Netflix’s imagining of the “Series of Unfortunate Events” books by Daniel Handler (under the pen name Lemony Snicket) is a visual feast full of quirky, fun performances. But on top of that, it provides some seemingly huge twists for book readers that was a very clever way to adapt a beloved series in a fresh new way.
Warning: Light spoilers ahead for the first season of “Unfortunate Events.” If you haven’t watched in its entirety, you have been warned.
In the first few episodes of the TV adaptation, “A Series of Unfortunate Events” throws readers for a loop — by revealing that the Baudelaire siblings’ parents are still alive, and being held captive in Peru.
Not only that, but Sara Canning is revealed to be playing Jacqueline — Mr. Poe’s (K. Todd Freeman) secretary, who obviously knows about the secret VFD organization and is trying to help the Baudelaire children escape Count Olaf’s (Neil Patrick Harris) evil clutches.
It’s a terrific way to adapt the show, so book readers are still in for a few twists and turns, since usually the fans of books turned into movies or TV shows know the plot going in. It also doesn’t fly in the face of the books, because the real fate of the Baudelaire parents is left up in the air in the original source material. It is never outright said that they didn’t die in the fire, but it’s implied several times.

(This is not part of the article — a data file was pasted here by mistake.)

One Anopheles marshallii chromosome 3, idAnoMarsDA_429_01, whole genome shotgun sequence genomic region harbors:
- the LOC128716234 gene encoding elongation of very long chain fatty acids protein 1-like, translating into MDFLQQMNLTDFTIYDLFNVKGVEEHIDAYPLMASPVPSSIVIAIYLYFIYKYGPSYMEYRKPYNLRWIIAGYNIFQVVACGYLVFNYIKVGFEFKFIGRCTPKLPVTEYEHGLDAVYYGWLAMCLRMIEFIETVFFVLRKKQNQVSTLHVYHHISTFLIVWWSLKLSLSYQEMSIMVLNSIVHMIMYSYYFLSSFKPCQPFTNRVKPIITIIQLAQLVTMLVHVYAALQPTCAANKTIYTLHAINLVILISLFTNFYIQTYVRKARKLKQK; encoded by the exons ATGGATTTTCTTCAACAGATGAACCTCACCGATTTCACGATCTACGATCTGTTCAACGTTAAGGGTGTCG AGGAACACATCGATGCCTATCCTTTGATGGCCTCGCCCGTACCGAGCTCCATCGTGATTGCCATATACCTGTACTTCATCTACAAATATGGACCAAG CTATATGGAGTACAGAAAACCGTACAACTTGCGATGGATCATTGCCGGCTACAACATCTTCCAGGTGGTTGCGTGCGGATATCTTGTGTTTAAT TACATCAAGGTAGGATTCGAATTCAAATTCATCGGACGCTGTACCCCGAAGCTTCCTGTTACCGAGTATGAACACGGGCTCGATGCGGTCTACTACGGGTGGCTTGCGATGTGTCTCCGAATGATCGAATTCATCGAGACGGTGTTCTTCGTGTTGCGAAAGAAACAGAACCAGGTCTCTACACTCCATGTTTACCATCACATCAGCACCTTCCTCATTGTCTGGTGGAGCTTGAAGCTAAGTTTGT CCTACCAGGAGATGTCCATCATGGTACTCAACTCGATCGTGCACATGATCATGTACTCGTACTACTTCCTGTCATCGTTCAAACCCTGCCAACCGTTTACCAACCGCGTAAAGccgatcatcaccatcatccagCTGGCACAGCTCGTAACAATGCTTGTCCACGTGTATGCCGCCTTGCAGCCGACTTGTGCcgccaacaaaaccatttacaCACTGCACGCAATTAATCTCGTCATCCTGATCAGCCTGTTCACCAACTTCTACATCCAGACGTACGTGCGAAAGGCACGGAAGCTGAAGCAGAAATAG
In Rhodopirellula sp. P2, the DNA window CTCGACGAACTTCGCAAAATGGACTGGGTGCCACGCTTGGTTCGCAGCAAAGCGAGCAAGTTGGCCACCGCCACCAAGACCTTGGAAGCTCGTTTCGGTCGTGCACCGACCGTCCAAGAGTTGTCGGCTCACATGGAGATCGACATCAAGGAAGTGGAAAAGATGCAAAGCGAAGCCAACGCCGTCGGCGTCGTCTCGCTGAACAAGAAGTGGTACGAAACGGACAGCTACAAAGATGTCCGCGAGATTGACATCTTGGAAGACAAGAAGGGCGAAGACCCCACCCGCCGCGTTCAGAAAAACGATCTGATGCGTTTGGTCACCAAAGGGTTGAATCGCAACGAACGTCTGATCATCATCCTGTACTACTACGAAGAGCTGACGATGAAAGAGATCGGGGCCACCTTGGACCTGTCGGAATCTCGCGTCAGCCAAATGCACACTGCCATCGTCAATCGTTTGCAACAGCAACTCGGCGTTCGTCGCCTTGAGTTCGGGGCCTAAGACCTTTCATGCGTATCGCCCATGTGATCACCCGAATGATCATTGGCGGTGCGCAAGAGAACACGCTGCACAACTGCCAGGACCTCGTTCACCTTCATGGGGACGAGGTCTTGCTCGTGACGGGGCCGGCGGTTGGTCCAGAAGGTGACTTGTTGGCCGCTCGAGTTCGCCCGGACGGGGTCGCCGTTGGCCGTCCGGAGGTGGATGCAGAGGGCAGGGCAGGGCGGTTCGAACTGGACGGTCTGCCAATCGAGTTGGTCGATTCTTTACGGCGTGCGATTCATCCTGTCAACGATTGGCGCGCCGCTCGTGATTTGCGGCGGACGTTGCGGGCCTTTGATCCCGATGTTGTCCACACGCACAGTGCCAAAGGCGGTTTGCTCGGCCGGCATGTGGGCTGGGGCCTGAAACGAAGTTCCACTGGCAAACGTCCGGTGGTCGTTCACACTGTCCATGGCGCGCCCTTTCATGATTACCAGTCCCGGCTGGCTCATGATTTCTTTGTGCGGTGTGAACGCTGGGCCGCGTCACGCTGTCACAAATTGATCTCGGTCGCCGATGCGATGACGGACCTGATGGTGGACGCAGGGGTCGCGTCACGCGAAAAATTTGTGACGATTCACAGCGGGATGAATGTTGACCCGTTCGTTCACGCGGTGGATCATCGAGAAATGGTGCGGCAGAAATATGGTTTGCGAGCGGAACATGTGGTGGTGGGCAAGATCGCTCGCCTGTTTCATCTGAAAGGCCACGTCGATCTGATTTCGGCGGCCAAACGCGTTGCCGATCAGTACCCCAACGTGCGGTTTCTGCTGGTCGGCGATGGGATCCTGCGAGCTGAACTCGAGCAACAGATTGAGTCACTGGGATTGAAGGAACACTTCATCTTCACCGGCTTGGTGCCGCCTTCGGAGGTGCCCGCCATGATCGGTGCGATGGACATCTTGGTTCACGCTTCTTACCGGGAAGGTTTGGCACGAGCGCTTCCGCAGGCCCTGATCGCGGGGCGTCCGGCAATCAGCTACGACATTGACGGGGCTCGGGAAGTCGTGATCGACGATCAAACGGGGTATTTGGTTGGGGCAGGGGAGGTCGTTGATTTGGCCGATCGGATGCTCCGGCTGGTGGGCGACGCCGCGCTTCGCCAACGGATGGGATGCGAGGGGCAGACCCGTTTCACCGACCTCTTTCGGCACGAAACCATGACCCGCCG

However, there’s another big twist that sets the “Unfortunate Events” world back in line with the books — and frankly, we’re a little disappointed by it …
Suffice to say, it’s a case of mistaken identities and mixups once the Quagmires enter the story — by the end of episode 7, “The Miserable Mill: Part Two,” viewers find out that Mother (Cobie Smulders) and Father (Will Arnett) are not all they appear. It’s quite the clever plot device: For nearly seven episodes, book readers think the show is that diverging significantly from the books, then put at ease… Only to have the rug yanked out from under them again.
Our response is mixed, but it’s an intriguing expansion of the original books. For now, we’re going to focus on Jacqueline — the change from the books we can’t wait to find out more about. So far she does not appear to be a book character, although there could certainly be a twist coming in that regard as well.
But overall, Season 1 was immensely faithful to the books and subsequent seasons — a second season has already been greenlit at Netflix — should be a lot of fun. We hope there are more surprises in store for book readers.
“A Series of Unfortunate Events” is streaming now on Netflix.